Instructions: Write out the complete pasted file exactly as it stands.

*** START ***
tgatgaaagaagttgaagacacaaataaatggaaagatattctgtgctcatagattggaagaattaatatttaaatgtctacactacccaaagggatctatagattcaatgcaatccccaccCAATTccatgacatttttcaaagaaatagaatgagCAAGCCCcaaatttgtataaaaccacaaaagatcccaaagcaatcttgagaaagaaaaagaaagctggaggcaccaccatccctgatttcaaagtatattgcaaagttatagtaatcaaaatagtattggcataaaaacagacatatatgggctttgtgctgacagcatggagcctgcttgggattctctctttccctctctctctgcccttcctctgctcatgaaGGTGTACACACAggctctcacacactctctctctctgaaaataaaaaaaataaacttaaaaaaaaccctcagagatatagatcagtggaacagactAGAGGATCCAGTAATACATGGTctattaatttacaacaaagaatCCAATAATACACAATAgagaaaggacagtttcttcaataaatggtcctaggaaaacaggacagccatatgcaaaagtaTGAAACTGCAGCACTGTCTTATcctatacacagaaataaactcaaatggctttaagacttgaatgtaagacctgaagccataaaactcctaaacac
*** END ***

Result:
tgatgaaagaagttgaagacacaaataaatggaaagatattctgtgctcatagattggaagaattaatatttaaatgtctacactacccaaagggatctatagattcaatgcaatccccaccCAATTccatgacatttttcaaagaaatagaatgagCAAGCCCcaaatttgtataaaaccacaaaagatcccaaagcaatcttgagaaagaaaaagaaagctggaggcaccaccatccctgatttcaaagtatattgcaaagttatagtaatcaaaatagtattggcataaaaacagacatatatgggctttgtgctgacagcatggagcctgcttgggattctctctttccctctctctctgcccttcctctgctcatgaaGGTGTACACACAggctctcacacactctctctctctgaaaataaaaaaaataaacttaaaaaaaaccctcagagatatagatcagtggaacagactAGAGGATCCAGTAATACATGGTctattaatttacaacaaagaatCCAATAATACACAATAgagaaaggacagtttcttcaataaatggtcctaggaaaacaggacagccatatgcaaaagtaTGAAACTGCAGCACTGTCTTATcctatacacagaaataaactcaaatggctttaagacttgaatgtaagacctgaagccataaaactcctaaacac